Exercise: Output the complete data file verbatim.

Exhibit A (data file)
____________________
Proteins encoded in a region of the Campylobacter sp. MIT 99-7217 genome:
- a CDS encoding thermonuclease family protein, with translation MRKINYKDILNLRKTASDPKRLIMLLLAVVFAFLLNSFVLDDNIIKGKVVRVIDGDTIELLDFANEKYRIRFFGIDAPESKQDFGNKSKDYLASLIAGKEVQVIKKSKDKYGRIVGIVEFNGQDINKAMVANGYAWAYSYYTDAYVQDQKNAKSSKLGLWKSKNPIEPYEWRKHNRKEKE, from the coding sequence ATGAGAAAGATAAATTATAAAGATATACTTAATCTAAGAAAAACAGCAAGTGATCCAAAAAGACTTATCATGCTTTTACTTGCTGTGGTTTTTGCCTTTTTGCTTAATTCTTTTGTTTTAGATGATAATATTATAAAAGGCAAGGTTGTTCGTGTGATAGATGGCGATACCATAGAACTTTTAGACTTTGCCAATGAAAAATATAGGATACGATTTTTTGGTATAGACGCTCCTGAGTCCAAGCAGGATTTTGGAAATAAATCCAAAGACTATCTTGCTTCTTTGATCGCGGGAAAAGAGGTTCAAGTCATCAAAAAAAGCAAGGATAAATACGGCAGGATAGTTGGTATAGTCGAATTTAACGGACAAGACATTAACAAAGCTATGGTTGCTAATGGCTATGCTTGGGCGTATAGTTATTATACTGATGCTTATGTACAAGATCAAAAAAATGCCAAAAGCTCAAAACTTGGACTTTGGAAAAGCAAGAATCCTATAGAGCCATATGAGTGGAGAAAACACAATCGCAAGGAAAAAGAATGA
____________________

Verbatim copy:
Proteins encoded in a region of the Campylobacter sp. MIT 99-7217 genome:
- a CDS encoding thermonuclease family protein, with translation MRKINYKDILNLRKTASDPKRLIMLLLAVVFAFLLNSFVLDDNIIKGKVVRVIDGDTIELLDFANEKYRIRFFGIDAPESKQDFGNKSKDYLASLIAGKEVQVIKKSKDKYGRIVGIVEFNGQDINKAMVANGYAWAYSYYTDAYVQDQKNAKSSKLGLWKSKNPIEPYEWRKHNRKEKE, from the coding sequence ATGAGAAAGATAAATTATAAAGATATACTTAATCTAAGAAAAACAGCAAGTGATCCAAAAAGACTTATCATGCTTTTACTTGCTGTGGTTTTTGCCTTTTTGCTTAATTCTTTTGTTTTAGATGATAATATTATAAAAGGCAAGGTTGTTCGTGTGATAGATGGCGATACCATAGAACTTTTAGACTTTGCCAATGAAAAATATAGGATACGATTTTTTGGTATAGACGCTCCTGAGTCCAAGCAGGATTTTGGAAATAAATCCAAAGACTATCTTGCTTCTTTGATCGCGGGAAAAGAGGTTCAAGTCATCAAAAAAAGCAAGGATAAATACGGCAGGATAGTTGGTATAGTCGAATTTAACGGACAAGACATTAACAAAGCTATGGTTGCTAATGGCTATGCTTGGGCGTATAGTTATTATACTGATGCTTATGTACAAGATCAAAAAAATGCCAAAAGCTCAAAACTTGGACTTTGGAAAAGCAAGAATCCTATAGAGCCATATGAGTGGAGAAAACACAATCGCAAGGAAAAAGAATGA